Not even close

Not even close

Hi,
I downloaded a trial version, and it sucks.
C++, 64 bit.
I commented out a delete statement as the simple test, and
VS 2010 compiler points to memory leaks, and this expensive tool is way off - points me to some DLLs and
handles that are actually properly disposed of.
I did not change any parameters, just ran "Memory error analysis/detect leaks".
What gives?
Am I doing something wrong?

Please advise,

Thank you

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Would it be possible for you to attach the results or give a code sample so thatwe could get a better idea of why you might be seeing this?

Thanks,

One possible issue is IXE only reports unreachable leaks. If there exists some pointer to the allocated memory at program exit, it will not be reported.

You could also try a different analysis type ("Detect Memory Problems" or "Locate Memory Problems"). These use a slightly different instrumentation approach than "Detect Leaks", and may give different results.

Quoting Mark Dewing (Intel)One possible issue is IXE only reports unreachable leaks.If there exists some pointer to the allocated memory at program exit, it will not be reported...
Mark,

I didn't hear anything about Unreachable Leaks. Could you provide aC or C++ test case, please?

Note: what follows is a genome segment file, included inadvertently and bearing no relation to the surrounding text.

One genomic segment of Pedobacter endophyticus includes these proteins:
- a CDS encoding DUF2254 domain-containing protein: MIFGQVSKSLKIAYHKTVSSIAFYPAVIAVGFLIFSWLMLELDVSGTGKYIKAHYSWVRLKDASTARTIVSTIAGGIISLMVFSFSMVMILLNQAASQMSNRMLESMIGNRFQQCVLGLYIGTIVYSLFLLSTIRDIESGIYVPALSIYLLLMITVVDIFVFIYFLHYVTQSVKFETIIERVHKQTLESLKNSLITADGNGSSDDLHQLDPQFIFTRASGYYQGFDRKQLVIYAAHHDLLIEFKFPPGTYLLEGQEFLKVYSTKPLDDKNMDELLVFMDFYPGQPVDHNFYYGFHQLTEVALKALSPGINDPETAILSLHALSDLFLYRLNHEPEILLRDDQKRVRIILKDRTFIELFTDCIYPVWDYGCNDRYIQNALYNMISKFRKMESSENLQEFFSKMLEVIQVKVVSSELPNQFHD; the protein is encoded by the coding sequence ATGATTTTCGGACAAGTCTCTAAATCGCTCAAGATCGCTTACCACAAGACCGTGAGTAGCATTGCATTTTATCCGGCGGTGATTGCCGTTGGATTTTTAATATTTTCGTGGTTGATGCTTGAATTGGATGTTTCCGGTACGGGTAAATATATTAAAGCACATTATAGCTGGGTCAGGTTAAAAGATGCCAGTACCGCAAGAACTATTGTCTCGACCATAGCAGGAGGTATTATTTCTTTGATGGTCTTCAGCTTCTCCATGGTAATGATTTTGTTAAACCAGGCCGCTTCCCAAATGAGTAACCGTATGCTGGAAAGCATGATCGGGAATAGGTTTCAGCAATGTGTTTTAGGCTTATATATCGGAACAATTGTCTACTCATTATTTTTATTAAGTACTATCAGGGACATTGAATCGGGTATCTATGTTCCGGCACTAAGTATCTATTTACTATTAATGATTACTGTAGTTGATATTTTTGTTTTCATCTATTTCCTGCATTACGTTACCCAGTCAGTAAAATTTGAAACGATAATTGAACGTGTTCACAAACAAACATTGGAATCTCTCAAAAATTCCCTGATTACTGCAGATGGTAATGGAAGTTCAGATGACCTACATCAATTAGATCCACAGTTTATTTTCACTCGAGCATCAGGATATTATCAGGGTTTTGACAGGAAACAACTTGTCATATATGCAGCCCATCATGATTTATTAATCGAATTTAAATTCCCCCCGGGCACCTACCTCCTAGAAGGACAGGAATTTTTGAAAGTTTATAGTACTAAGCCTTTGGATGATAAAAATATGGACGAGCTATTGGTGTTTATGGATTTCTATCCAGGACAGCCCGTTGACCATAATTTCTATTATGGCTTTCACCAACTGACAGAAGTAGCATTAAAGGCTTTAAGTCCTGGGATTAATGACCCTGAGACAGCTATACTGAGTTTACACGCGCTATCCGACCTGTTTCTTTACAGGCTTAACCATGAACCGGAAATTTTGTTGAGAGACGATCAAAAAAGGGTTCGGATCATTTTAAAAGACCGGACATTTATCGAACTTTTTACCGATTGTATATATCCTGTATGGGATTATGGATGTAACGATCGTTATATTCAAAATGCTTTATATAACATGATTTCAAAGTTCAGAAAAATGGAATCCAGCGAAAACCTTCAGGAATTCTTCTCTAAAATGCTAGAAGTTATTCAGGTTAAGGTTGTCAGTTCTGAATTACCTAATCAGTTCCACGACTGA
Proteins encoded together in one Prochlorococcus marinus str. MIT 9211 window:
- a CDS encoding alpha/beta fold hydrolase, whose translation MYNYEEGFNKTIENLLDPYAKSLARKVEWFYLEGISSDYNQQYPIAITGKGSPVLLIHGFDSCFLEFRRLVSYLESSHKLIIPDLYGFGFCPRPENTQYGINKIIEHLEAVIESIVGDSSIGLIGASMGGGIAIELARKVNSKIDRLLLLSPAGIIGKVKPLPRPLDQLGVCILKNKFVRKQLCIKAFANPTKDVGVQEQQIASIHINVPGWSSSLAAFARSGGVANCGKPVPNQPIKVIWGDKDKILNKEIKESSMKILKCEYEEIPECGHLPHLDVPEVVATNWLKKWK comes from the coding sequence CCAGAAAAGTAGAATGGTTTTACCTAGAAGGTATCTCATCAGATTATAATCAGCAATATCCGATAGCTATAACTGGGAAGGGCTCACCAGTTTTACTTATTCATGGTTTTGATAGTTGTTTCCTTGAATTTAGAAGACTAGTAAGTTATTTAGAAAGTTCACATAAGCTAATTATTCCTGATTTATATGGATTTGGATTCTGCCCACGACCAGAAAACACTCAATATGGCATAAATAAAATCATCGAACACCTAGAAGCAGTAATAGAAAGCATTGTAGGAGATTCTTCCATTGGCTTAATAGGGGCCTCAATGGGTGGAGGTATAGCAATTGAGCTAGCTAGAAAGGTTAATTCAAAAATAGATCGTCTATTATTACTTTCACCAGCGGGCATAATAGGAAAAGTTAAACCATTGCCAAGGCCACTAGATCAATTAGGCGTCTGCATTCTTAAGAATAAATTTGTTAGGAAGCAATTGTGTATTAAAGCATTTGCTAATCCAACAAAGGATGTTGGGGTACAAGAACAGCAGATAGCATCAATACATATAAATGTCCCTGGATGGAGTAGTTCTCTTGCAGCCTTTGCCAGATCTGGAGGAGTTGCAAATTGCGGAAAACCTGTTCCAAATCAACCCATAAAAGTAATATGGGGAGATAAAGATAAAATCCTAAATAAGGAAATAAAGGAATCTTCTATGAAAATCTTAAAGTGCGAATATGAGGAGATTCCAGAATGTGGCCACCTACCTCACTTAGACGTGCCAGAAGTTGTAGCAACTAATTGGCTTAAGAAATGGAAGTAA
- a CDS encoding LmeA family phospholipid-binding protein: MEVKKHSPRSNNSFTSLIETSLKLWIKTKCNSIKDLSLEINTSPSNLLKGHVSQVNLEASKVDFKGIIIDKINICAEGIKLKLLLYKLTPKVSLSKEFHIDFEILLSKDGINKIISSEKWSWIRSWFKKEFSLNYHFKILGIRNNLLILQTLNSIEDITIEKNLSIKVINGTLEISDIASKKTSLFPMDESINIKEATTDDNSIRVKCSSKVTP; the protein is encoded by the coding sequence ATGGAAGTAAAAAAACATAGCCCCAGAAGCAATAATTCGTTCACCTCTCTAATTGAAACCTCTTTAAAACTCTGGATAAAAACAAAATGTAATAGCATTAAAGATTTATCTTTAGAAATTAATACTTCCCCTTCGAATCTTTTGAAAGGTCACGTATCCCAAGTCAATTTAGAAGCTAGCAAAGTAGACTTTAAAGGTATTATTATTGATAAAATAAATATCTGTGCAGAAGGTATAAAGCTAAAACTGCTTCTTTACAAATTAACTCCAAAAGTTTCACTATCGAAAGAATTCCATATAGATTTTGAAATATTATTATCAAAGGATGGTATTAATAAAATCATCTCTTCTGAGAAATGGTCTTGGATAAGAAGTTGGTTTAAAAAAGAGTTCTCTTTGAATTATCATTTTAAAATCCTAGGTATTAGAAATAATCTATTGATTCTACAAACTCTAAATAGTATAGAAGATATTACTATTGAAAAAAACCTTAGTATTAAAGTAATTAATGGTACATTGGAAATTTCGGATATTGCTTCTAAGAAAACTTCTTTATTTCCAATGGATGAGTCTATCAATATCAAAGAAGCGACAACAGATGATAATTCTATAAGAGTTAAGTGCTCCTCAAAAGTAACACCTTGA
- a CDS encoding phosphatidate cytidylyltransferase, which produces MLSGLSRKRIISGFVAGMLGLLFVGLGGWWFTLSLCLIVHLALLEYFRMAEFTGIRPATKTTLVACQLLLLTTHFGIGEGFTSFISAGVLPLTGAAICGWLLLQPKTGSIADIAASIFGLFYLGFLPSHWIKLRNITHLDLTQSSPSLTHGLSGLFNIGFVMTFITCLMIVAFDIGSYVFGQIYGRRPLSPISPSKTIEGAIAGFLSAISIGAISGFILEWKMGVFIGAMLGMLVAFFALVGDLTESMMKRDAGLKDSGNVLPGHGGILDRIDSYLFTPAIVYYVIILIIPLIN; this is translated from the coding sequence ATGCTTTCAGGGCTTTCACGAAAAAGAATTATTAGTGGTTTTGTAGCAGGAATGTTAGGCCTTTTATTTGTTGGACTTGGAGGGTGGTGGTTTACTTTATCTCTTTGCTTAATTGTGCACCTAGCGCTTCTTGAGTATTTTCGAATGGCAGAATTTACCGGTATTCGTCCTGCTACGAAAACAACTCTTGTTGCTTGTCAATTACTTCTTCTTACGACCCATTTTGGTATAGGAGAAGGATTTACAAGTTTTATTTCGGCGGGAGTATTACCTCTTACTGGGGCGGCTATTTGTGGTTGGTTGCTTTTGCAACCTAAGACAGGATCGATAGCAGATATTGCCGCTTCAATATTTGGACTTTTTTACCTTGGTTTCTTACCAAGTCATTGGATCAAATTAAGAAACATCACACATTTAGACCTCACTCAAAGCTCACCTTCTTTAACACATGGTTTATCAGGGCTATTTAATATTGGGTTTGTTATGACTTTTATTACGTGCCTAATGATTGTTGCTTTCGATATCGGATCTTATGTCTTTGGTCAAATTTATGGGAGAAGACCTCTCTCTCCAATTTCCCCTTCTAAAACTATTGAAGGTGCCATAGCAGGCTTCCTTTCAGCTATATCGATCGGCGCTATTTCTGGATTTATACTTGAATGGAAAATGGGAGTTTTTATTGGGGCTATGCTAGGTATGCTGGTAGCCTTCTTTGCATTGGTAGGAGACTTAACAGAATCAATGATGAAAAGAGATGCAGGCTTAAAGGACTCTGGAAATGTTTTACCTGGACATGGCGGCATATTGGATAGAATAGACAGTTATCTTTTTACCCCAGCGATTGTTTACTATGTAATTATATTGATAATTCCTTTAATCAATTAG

Best regards,
Sergey

#include
#include

int *make_unreachable_leak()
{
// Will be reported by Inspector XE
int *tmp = (int *)malloc(sizeof(int));
return NULL;
}

int *make_reachable_leak()
{
// Still accessible through global pointer
// Will not be reported by Inspector XE
int *tmp = (int *)malloc(sizeof(int));
return tmp;
}

int *ptr;

int main(int argc, char **argv)
{

make_unreachable_leak();
ptr = make_reachable_leak();

return 0;
}

Thank you, Mark!

Best regards,
Sergey

Hi Mark,

I'll try to do a follow up onyour Test-Case tomorrow.

Best regards,
Sergey

Quoting Mark Dewing (Intel)...
int *make_reachable_leak()
{
// Still accessible through global pointer
// Will not be reported by Inspector XE

int *tmp = (int *)malloc(sizeof(int));
return tmp;
}
...

Mark,

>>// Will not be reported by Inspector XE

I think it has to be fixed because this is wrong. In both cases memory is allocated from a heap and
a Win32 API function 'HeapAlloc' is used. I will provide two reports from built-in Memory Leaks detection systems
implemented by Microsoft and for the ScaLib project.

Best regards,
Sergey

Here are Test-Cases:

...

RTint *g_iPointer = RTnull;
RTint * MakeUnreachableLeak( RTvoid )							// Will be reported by Inspector XE

{

//	RTint *iTmp = ( RTint * )malloc( sizeof( RTint ) );

//	RTint *iTmp = ( RTint * )new RTint( 777 );

	RTint *iTmp = ( RTint * )CrtNew RTint( 777 );

	return ( RTint * )RTnull;

}